Contemplating whether the ammonia has burned out my son's olfactory senses, I finish up the cage and then vacuum the mess I made with the animal bedding. Then I head to my room feeling guilty about the whole Game Stop thing. Sighing, I tell him to meet me in the car.
Forty-Three: "What're you doing?"
Thirty-Eight: "Going to Game Stop then coming home to nap."
Forty-Three lifts the remote and aims it at the TV. His thirst for conversation has been quenched; he's almost reached his fifty-word-a-day limit.
An hour later, I get home, and Eleven sequesters himself in his room. As I search in my closet for comfy pj pants, I remember they're in the basement. I hurry down, hoping nobody sees/hears/cares I am home again and make it safely to the basement. The dryer is full so I start folding. Forty-Three appears at the top of the stairs.
Forty-Three: "Did you pay those bills?"
(Stringing three to five words at a time, often in question form, might be stimulating conversation for him, but to me it's getting annoying).
Thirty-Eight: "I was cleaning the cage. I'll finish after my nap."
A half hour later, I'm carrying an overly-filled laundry basket to my room. I throw it down, half the folded clothes falling out, but I don't care. Before I lie down, I need to run to the bathroom for a quick pee so I can nap in uninterrupted comfort. As I'm washing my hands, I look in the mirror, which is all speckled with toothpaste splatters. If I recall, that happened about two weeks ago when Seven flung her toothbrush out of her mouth in protest of brushing and going to bed. Crazy girl - bed is good.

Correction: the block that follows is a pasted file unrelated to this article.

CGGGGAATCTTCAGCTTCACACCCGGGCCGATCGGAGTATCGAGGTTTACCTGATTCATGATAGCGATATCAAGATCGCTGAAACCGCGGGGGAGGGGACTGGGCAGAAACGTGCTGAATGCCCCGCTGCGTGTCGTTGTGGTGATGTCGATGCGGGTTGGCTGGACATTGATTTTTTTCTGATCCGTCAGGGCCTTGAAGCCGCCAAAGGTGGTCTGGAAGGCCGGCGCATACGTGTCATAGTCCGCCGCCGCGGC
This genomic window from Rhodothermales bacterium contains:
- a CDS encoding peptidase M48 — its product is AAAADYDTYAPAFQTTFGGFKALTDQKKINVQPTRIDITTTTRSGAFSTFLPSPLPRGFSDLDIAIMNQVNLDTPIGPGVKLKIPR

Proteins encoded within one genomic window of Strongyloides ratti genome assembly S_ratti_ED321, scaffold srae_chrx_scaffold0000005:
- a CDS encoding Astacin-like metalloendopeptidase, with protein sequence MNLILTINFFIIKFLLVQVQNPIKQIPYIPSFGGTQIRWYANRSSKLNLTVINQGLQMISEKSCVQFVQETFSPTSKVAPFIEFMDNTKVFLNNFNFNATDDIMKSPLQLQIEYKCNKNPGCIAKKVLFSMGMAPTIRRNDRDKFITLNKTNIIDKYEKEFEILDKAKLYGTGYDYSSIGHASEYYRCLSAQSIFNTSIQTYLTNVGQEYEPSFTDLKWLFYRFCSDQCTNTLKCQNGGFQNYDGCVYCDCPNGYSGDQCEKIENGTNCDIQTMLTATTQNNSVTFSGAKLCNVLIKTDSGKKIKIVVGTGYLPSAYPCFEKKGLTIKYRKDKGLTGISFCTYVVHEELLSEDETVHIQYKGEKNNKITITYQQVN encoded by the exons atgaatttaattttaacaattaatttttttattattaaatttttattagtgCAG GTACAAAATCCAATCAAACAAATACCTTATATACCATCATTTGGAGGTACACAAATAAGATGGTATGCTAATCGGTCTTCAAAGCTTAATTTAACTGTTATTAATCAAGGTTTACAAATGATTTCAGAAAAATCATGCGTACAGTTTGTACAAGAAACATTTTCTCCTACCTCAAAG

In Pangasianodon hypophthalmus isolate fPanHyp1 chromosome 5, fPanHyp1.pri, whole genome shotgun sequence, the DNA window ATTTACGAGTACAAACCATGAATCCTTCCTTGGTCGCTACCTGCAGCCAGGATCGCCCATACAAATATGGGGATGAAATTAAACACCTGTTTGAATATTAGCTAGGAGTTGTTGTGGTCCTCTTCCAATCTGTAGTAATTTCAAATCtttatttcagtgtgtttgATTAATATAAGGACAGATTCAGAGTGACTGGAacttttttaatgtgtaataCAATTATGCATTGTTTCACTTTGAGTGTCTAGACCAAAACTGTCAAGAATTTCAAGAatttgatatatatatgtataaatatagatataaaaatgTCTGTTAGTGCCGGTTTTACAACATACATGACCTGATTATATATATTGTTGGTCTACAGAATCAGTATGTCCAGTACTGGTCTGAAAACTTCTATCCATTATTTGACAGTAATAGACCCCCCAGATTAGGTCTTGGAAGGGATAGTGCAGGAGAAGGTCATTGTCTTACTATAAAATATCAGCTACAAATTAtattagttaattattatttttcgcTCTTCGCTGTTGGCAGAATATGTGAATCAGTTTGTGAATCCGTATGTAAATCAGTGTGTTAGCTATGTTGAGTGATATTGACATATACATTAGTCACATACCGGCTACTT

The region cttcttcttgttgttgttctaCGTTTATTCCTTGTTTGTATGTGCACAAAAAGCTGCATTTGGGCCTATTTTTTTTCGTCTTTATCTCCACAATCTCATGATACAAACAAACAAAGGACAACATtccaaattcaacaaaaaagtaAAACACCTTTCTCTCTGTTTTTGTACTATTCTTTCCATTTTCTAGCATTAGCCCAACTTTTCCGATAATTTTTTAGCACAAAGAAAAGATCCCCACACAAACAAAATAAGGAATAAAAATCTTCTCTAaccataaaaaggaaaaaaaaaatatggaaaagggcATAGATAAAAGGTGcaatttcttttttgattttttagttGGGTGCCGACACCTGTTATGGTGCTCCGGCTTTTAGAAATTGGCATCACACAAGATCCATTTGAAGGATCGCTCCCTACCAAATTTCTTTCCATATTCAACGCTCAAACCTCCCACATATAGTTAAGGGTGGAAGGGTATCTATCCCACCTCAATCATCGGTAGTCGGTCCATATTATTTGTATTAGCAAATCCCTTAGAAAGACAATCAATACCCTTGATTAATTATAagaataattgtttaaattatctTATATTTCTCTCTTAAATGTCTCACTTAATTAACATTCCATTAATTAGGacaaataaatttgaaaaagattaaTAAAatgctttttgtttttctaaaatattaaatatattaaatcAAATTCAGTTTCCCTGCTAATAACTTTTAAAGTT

It's gross so I get the Windex and a rag and start cleaning the mirror. Well, since the mirror is all clean, might as well do the counters. This becomes an annoying chain reaction and an hour later, the toilet sparkles and the scent of Clorox Clean-up has finally eradicated the guinea pig ammonia.
But now I feel gross, as the act of cleaning with all those chemicals makes me feel, ironically, unclean. I traipse back down to find a clean towel in the laundry area, and the puppy, One, (awww) follows me. She hasn't been walked. In days. She cocks her head because she already knows how to play on human guilt. The kids somehow taught her this trick and she's good at it.
Thirty-Eight: "Black Daaaawg wanna go wauwkie?" (you know you all talk that ridiculous way to your pets, too, so shut up.)
She cocks her head again, smiles and starts wiggling furiously. We run up the basement steps and in her excitement, she trips me and I fall on my bad knee.
Seven: (from somewhere in the house, I have no clue) "You said the "F" word!!!!"
I deny this fifteen times in a row as I hobble up the last few stairs to get One's leash. I leave, still in denial of my dirty mouth. We end up going on a forty-minute "drag."
By the time I get home, it's around 8:30. Everyone is laying around, watching TV and I feel like someone beat the piss out of me. Finally - finally - I sit on the couch. My eyes ease down and as I start falling into that sweet, blissful sleepy place, the phone rings. It's my mom, Sixty-Six.
Sixty-Six: "What's wrong with you."
Thirty-Eight: "I'm so freakin' tired, I can't stand it."
Sixty-Six: "Go take a nap then."
If only it were that easy.